Teachers and support staff could strike together in July

18th May 2014 at 07:00

The NUT could delay its plans for a national strike to allow teachers to take action alongside support staff, TES has learned.

Teaching assistants and other school staff who are members of public sector unions Unison, Unite and GMB are to be balloted for strike action, after a 1 per cent pay offer was overwhelmingly rejected by their members.

After three consecutive pay freezes for local government employees, followed by two years of below-inflation pay rises, Unison has hit out at the latest offer as "effectively another pay freeze". The ballot being held by the union, which has almost 250,000 members in schools, starts next week.

If members back the plans, industrial action will start in July, with 10 July having been widely mooted as the likely date. No date has yet been officially announced by the unions.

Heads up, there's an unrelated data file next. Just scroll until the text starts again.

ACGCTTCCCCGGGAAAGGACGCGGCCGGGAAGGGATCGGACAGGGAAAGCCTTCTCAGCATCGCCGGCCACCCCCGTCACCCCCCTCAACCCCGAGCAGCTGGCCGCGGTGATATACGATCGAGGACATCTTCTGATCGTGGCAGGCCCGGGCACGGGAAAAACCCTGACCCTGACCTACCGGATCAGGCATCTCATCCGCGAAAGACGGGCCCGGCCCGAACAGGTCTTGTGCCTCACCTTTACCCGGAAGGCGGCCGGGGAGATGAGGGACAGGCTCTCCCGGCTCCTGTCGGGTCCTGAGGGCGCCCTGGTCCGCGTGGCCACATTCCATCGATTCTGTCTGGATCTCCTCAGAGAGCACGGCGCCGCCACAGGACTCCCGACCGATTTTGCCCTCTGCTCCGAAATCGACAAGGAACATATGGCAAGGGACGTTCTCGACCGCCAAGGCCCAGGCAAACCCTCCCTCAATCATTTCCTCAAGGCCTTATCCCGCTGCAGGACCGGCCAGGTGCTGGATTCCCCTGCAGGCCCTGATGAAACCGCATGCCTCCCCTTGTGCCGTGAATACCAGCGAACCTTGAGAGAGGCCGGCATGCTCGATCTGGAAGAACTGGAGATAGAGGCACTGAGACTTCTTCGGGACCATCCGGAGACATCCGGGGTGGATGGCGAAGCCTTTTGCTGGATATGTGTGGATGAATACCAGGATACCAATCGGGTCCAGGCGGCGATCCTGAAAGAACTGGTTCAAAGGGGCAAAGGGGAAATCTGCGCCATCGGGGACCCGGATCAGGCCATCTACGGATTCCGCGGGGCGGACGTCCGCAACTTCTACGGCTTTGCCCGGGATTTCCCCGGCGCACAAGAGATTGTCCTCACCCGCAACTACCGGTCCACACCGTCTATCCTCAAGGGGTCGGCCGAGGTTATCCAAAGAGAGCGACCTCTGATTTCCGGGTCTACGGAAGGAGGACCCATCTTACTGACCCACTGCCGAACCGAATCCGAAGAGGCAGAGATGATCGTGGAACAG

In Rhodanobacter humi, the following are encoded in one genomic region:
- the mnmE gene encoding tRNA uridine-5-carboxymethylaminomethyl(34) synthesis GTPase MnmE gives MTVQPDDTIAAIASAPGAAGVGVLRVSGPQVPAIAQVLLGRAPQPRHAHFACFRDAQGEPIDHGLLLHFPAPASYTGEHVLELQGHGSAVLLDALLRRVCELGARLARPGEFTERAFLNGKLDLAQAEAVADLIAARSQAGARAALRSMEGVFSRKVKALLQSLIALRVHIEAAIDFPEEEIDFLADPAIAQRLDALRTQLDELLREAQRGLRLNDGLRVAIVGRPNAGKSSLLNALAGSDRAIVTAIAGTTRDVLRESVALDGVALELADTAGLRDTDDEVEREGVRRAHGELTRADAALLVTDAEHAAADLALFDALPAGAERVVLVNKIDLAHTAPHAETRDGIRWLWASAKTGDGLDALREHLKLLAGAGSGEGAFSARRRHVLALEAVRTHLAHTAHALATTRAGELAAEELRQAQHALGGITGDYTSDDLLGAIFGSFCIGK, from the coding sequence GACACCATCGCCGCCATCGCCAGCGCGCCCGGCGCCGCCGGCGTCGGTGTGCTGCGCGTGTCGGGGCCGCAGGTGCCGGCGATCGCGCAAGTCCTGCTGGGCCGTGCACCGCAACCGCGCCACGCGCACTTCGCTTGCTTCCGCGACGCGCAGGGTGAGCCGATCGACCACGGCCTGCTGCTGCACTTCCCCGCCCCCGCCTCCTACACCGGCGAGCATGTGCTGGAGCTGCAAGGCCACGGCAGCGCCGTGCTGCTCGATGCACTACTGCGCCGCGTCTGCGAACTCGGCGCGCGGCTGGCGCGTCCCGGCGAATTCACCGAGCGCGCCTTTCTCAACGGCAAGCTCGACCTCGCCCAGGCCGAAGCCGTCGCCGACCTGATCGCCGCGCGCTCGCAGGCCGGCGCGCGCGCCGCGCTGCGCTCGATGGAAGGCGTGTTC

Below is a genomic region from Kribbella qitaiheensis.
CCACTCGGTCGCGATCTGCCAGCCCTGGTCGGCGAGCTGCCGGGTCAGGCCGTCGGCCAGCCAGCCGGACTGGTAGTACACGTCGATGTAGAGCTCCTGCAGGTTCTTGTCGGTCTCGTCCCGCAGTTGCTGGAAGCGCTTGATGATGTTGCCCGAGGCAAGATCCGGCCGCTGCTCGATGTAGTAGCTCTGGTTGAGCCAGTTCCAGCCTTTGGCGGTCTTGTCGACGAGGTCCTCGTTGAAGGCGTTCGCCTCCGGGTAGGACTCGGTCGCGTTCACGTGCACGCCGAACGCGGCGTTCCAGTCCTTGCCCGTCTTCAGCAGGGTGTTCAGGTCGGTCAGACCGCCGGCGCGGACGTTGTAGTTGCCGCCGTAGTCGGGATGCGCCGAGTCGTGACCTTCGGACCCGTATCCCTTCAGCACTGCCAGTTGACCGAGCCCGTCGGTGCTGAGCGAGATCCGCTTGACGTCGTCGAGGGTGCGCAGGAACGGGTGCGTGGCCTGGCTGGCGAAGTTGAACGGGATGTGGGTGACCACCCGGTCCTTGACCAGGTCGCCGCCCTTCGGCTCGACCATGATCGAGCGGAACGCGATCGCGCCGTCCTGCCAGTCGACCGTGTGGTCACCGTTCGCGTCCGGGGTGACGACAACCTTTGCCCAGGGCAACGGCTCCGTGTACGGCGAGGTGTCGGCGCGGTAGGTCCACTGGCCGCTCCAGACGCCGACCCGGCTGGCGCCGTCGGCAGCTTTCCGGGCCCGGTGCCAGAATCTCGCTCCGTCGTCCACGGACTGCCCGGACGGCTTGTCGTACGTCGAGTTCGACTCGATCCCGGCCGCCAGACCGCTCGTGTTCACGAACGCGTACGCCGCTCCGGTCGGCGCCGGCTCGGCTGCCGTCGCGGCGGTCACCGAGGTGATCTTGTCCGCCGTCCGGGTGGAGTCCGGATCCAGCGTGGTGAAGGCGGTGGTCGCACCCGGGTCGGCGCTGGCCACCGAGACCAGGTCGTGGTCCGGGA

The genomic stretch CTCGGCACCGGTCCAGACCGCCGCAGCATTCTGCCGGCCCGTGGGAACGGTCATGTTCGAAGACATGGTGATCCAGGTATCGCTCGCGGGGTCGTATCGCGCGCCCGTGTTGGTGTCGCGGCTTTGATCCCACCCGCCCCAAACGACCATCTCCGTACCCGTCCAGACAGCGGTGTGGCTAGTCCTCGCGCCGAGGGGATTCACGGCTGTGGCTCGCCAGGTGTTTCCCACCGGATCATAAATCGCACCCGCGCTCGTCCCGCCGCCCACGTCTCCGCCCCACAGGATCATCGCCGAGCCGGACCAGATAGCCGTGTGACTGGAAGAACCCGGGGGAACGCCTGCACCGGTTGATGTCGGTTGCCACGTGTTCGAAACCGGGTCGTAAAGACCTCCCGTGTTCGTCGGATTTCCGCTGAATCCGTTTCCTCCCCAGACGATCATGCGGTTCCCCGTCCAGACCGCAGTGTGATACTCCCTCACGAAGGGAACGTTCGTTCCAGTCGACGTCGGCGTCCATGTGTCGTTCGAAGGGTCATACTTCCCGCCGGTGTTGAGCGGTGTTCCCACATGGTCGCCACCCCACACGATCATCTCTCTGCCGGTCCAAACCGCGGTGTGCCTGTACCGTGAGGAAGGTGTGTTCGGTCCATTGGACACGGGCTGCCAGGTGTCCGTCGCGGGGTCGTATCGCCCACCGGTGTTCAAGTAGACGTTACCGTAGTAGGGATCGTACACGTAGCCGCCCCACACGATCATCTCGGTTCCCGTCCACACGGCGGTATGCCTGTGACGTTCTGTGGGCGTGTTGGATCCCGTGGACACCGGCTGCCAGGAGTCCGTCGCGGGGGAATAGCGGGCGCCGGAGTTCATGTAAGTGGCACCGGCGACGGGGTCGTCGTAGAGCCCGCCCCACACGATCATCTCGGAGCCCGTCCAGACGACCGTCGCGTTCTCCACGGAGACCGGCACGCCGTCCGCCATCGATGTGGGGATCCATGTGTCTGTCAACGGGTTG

At its annual conference last month, the NUT decided to hold a national walk-out in the week beginning 23 June, but TES understands that some members of the union’s executive are keen to delay the strike so they can coordinate action with the other unions. Joint action by the NUT and the support staff unions would cause significant disruption to schools across the country.

NUT executive member Martin Powell-Davies, who next month will take on general secretary Christine Blower for the leadership of the union, said it was “very likely” the strike would be delayed. The prospect of joint action with other unions would increase the pressure on the NASUWT to take part, he added.

“The union hasn’t yet made a decision on it, but I think it’s looking very likely,” he said. “That will ask questions of the NASUWT leadership. If there are unions that don’t want to take action, I’d be very keen to make sure that we’re taking action alongside the unions that are.

“The executive’s got to decide, but it’s something I’d support for the sake of a couple of weeks [delay]. It will certainly help support staff if teachers are taking action alongside them, and it will help us as well.”

Jon Richards, Unison’s head of education, said no plans would be announced until the union’s ballot has ended.

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